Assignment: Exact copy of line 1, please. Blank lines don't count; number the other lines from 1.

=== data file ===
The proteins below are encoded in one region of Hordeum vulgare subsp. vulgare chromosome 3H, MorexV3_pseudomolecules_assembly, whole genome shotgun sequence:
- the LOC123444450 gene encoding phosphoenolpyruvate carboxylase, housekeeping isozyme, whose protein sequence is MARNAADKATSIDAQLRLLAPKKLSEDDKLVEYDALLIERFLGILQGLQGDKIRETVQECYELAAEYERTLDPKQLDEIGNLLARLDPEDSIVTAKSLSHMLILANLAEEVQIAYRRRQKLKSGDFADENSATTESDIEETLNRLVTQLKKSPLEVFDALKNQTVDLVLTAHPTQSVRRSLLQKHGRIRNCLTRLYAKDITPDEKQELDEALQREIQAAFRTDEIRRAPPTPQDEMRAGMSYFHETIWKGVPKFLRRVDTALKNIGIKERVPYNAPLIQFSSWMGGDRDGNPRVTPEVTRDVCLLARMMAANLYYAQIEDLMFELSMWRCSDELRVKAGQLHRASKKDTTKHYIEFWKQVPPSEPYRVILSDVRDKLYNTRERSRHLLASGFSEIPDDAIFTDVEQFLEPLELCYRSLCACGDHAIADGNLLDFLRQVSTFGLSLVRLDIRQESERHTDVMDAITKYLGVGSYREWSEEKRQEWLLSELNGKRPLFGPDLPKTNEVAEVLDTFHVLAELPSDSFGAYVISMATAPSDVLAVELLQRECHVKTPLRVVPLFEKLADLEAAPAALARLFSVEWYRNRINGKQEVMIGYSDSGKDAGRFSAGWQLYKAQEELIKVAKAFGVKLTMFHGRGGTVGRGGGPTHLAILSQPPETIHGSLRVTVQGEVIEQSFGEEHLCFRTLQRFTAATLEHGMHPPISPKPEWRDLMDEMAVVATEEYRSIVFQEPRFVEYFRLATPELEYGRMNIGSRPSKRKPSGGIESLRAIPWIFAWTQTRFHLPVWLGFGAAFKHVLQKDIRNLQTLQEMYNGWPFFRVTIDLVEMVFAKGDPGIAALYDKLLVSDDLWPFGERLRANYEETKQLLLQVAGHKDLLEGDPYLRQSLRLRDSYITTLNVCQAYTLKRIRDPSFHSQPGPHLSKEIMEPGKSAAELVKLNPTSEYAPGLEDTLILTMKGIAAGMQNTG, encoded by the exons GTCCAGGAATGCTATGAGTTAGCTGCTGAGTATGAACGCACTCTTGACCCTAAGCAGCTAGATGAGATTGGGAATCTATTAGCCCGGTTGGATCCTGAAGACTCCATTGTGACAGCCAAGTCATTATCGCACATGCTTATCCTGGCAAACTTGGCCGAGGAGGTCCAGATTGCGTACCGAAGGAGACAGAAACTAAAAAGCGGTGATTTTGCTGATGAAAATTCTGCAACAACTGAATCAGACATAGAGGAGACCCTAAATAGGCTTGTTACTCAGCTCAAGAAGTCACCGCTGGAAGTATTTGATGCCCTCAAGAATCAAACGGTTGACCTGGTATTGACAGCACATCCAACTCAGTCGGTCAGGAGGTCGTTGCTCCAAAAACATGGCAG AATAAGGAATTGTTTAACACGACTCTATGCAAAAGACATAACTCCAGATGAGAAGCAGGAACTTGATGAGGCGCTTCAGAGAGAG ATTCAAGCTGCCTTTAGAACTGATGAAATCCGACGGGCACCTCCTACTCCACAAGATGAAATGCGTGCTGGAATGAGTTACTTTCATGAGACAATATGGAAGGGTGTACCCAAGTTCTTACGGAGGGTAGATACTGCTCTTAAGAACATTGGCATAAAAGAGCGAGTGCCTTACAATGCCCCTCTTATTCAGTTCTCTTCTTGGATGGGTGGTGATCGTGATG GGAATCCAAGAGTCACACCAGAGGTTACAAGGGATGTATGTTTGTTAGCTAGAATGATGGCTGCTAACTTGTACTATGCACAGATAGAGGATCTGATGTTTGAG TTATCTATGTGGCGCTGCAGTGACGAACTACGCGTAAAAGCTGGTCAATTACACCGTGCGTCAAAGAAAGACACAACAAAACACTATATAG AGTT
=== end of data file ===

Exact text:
The proteins below are encoded in one region of Hordeum vulgare subsp. vulgare chromosome 3H, MorexV3_pseudomolecules_assembly, whole genome shotgun sequence: